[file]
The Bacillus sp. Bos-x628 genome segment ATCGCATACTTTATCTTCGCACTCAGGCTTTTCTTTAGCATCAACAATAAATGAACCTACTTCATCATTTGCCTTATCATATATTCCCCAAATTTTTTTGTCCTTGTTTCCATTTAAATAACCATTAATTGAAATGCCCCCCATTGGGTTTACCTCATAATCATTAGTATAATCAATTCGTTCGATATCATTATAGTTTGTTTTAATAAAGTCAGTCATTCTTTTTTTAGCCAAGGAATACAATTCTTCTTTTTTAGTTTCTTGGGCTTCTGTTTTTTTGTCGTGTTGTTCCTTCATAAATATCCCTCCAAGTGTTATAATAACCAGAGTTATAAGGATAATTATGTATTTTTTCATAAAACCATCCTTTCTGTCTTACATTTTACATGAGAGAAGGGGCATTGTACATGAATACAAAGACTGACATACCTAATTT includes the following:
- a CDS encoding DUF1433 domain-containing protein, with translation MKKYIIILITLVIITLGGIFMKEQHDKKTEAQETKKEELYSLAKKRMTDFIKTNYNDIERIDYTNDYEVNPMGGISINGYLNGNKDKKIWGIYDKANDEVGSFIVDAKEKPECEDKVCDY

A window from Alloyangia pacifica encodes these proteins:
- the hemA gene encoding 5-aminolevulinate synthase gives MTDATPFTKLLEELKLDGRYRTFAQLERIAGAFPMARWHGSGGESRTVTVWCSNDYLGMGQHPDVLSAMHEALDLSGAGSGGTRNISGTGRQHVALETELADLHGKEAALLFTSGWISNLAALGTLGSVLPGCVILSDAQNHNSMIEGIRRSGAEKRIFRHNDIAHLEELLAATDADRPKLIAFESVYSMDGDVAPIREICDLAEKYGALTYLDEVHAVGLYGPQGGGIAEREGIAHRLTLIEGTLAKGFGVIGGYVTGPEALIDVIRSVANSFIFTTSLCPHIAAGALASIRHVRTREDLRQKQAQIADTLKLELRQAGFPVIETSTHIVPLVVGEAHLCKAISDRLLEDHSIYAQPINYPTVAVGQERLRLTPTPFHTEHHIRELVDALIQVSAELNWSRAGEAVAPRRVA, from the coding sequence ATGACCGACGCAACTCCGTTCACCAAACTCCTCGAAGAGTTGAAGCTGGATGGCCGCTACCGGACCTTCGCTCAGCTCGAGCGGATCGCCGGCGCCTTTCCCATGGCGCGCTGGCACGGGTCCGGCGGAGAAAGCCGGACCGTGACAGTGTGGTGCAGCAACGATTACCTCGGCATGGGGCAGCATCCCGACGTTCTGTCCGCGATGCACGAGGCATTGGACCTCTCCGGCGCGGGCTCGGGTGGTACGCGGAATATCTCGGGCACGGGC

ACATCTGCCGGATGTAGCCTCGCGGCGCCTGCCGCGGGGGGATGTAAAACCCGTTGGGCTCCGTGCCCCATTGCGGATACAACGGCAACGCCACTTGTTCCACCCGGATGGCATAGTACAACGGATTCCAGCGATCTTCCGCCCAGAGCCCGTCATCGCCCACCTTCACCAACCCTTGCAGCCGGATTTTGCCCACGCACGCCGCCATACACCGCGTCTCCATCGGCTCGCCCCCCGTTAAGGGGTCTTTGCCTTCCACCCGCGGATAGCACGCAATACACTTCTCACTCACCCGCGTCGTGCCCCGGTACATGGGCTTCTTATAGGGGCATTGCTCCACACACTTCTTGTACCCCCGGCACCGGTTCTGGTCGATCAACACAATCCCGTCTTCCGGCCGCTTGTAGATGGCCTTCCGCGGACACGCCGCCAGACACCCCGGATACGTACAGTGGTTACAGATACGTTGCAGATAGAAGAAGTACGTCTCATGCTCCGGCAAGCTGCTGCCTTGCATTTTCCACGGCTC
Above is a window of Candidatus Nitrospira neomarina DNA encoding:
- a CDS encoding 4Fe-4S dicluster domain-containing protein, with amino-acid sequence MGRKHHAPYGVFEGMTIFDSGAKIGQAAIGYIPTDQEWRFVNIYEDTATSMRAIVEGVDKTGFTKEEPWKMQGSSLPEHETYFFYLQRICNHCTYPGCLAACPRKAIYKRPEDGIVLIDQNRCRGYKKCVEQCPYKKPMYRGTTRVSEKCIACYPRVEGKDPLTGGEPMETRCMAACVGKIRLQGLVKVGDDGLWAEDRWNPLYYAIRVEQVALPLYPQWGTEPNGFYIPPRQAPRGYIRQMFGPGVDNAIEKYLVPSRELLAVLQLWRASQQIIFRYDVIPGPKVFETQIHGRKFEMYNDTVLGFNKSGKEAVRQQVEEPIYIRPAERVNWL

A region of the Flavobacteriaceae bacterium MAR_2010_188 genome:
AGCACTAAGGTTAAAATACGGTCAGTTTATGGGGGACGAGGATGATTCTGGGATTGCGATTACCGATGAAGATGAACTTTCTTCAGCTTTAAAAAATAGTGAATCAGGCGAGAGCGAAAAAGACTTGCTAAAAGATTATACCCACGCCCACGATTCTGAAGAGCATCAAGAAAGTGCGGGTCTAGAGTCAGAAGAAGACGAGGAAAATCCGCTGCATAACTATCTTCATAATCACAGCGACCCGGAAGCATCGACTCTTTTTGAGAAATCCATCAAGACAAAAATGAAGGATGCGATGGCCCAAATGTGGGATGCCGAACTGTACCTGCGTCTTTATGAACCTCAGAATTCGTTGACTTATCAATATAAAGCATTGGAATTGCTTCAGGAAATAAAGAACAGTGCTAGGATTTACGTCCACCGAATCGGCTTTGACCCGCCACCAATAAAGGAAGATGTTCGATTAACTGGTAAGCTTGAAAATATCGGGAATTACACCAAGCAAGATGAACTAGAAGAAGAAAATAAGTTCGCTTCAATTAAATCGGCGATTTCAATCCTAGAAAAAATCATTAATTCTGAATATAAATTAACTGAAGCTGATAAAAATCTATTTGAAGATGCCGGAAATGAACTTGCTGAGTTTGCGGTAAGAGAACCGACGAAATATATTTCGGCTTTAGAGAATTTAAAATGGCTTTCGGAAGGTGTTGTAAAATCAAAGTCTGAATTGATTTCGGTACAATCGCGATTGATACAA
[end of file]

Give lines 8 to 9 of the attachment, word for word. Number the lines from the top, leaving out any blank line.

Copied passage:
A region of the Flavobacteriaceae bacterium MAR_2010_188 genome:
AGCACTAAGGTTAAAATACGGTCAGTTTATGGGGGACGAGGATGATTCTGGGATTGCGATTACCGATGAAGATGAACTTTCTTCAGCTTTAAAAAATAGTGAATCAGGCGAGAGCGAAAAAGACTTGCTAAAAGATTATACCCACGCCCACGATTCTGAAGAGCATCAAGAAAGTGCGGGTCTAGAGTCAGAAGAAGACGAGGAAAATCCGCTGCATAACTATCTTCATAATCACAGCGACCCGGAAGCATCGACTCTTTTTGAGAAATCCATCAAGACAAAAATGAAGGATGCGATGGCCCAAATGTGGGATGCCGAACTGTACCTGCGTCTTTATGAACCTCAGAATTCGTTGACTTATCAATATAAAGCATTGGAATTGCTTCAGGAAATAAAGAACAGTGCTAGGATTTACGTCCACCGAATCGGCTTTGACCCGCCACCAATAAAGGAAGATGTTCGATTAACTGGTAAGCTTGAAAATATCGGGAATTACACCAAGCAAGATGAACTAGAAGAAGAAAATAAGTTCGCTTCAATTAAATCGGCGATTTCAATCCTAGAAAAAATCATTAATTCTGAATATAAATTAACTGAAGCTGATAAAAATCTATTTGAAGATGCCGGAAATGAACTTGCTGAGTTTGCGGTAAGAGAACCGACGAAATATATTTCGGCTTTAGAGAATTTAAAATGGCTTTCGGAAGGTGTTGTAAAATCAAAGTCTGAATTGATTTCGGTACAATCGCGATTGATACAA